Honduras Early History

Honduras Early History


Archaeologists have shown that Honduras had a rich history in ancient times, being an obligatory step in migrations over the Central American isthmus, Central America was inhabited by various prehistoric animals including the Mammoths belonging to the megafauna, some remains of Mammoths have been found in the Olancho department, Honduras. Mammoths grew to be between 5 and 10 meters in height and were vegetarians. At present there are species of giant ferns in Honduran territory belonging to their time, they inhabited the planet from about 5 million years ago (after the disappearance of the dinosaurs) to about 12 thousand years ago. Central America was the corridor that prehistoric animals used to travel from South to North America and vice versa.

Prehispanic civilizations

The first evidences of the human being are found near the city of La Esperanza, Intibucá, where several human settlements developed on the pre-Columbian cultural tradition of Mesoamerica some 12 thousand years ago.

A good part of that history of primitive man has been concentrated for more than three thousand years to the presence of the Mayans around the city of Copán in western Honduras, located in the department of Copán, the most advanced civilization discovered to date. moment in the national territory. The Mayan city of Copán prospered during the Classic Period (150 – 900), many disciplines such as sculpture, painting, astronomy, mathematics, music and literature were widely developed.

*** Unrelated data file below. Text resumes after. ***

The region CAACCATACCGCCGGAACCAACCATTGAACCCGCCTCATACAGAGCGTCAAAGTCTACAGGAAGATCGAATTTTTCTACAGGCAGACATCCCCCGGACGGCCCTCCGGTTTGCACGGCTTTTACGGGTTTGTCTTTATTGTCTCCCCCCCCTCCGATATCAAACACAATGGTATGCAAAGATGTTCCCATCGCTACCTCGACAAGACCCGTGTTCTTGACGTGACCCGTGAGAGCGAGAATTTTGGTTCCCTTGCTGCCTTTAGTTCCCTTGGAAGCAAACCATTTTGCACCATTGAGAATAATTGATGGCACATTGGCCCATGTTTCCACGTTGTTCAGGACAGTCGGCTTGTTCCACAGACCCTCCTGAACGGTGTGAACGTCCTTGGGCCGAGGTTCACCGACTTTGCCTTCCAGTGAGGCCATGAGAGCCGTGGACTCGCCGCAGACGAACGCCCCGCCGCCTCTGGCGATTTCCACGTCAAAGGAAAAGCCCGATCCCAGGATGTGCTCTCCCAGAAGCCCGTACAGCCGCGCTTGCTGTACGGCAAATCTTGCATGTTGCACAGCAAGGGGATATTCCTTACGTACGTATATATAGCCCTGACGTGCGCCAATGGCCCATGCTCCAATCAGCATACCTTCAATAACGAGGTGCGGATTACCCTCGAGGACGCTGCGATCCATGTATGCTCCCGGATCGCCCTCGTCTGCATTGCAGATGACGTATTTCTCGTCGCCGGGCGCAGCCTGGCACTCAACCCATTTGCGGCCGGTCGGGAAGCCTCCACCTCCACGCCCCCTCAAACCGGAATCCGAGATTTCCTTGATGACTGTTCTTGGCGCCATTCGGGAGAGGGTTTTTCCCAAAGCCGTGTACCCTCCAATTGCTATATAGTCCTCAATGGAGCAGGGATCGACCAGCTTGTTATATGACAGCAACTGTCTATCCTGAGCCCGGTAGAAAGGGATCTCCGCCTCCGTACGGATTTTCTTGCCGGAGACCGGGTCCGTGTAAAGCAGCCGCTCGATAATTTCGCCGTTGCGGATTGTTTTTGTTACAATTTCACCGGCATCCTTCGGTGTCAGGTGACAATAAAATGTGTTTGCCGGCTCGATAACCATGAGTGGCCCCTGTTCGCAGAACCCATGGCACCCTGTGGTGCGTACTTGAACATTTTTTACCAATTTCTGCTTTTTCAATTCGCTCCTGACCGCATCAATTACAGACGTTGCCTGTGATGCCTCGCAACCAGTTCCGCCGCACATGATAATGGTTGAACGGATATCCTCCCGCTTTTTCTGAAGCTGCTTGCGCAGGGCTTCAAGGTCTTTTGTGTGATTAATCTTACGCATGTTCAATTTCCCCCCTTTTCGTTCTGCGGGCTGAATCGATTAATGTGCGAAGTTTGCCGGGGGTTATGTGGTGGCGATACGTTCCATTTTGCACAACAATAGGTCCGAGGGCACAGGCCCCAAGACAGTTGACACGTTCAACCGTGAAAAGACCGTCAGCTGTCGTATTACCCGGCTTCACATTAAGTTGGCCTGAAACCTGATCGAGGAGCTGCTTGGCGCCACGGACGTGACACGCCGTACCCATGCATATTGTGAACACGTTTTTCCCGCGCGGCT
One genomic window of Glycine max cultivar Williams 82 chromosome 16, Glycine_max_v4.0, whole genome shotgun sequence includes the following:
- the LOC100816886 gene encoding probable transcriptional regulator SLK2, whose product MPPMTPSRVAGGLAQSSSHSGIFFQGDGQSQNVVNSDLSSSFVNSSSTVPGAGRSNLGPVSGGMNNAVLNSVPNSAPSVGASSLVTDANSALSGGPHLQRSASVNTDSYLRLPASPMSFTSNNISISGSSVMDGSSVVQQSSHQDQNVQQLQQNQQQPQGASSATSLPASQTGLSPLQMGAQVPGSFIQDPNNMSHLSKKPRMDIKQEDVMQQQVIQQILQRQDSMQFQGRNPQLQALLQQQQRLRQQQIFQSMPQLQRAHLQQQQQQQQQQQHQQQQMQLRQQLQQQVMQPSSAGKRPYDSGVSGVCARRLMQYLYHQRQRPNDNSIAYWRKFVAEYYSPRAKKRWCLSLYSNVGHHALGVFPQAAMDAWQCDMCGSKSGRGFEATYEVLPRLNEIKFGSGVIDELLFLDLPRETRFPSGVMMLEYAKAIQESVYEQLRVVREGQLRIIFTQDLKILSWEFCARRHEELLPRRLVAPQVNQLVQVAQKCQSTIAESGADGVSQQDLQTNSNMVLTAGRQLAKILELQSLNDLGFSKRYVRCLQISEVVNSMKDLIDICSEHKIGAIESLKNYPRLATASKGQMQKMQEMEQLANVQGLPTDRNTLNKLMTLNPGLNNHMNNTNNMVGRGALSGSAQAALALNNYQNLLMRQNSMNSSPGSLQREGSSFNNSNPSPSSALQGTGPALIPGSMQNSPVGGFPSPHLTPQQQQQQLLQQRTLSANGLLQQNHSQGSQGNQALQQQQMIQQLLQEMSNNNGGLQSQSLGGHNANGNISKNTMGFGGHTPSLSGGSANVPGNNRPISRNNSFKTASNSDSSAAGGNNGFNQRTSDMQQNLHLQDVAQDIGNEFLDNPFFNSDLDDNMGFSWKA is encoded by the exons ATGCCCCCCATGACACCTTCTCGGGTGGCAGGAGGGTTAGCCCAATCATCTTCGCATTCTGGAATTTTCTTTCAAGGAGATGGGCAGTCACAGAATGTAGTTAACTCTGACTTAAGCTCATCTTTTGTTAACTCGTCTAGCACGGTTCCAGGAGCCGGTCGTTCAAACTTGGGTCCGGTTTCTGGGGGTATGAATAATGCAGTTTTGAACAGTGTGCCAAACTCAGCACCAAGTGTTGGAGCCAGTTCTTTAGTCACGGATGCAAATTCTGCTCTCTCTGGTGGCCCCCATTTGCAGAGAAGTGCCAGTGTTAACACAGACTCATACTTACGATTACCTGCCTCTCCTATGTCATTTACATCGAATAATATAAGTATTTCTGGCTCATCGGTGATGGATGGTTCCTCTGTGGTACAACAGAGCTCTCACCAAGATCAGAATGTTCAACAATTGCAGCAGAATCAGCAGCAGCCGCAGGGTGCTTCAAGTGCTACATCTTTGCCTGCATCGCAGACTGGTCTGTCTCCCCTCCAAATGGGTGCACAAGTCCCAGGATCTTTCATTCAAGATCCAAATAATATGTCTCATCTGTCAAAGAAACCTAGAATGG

Arrival of the Spaniards

The 30 of July of 1502, Christopher Columbus arrived at the coasts of Honduras in his fourth and final trip by the American continent. Two decades later, the conquest of the Honduran territory would begin by order of Hernán Cortés.

By the time the Spanish arrived, the Mayan city of Copán was already uninhabited, the conquerors found the other pre-Hispanic societies the Lencas, the Tolupanes, the Pech, the Tawahkas, the Chortis and the Sumos dominating the region of Honduras.

The conquest of Honduras is traditionally considered to have culminated in the late 1537 with the defeat of the Lencas, particularly with the death of Lempira at the hands of the Spanish.

After the conquest, the native population in Mesoamerica was reduced by 80% due to European diseases, wars and the disappearance of the existing social structure.


In 1821, on the eve of independence, the Spanish courts erected the province of Honduras, which in August of that year installed its own Provincial Council, based in Comayagua. The news that Guatemala had proclaimed separation from Spain on September 15, 1821, the Comayagua Provincial Council proclaimed the independence of Honduras from the Spanish monarchy on September 28, 1821. On January 5, 1822, Honduras became Part of Empire Mexican Agustín de Iturbide, this annexation ended on 1 of July of 1823 with the formation of the Federal Republic of Central America, lasting annexation to Mexico one year to six months.

Twentieth century

During the first half of the century XX several American companies like United Fruit Company, the Standard Fruit Company and Cuyamel Fruit Company, made quickly from the banana the main export of the country at the same time they seized large tracts of land and enjoyed a huge political power. During this time Honduras, along with Guatemala and Costa Rica, acquired the pseudonym of banana republics.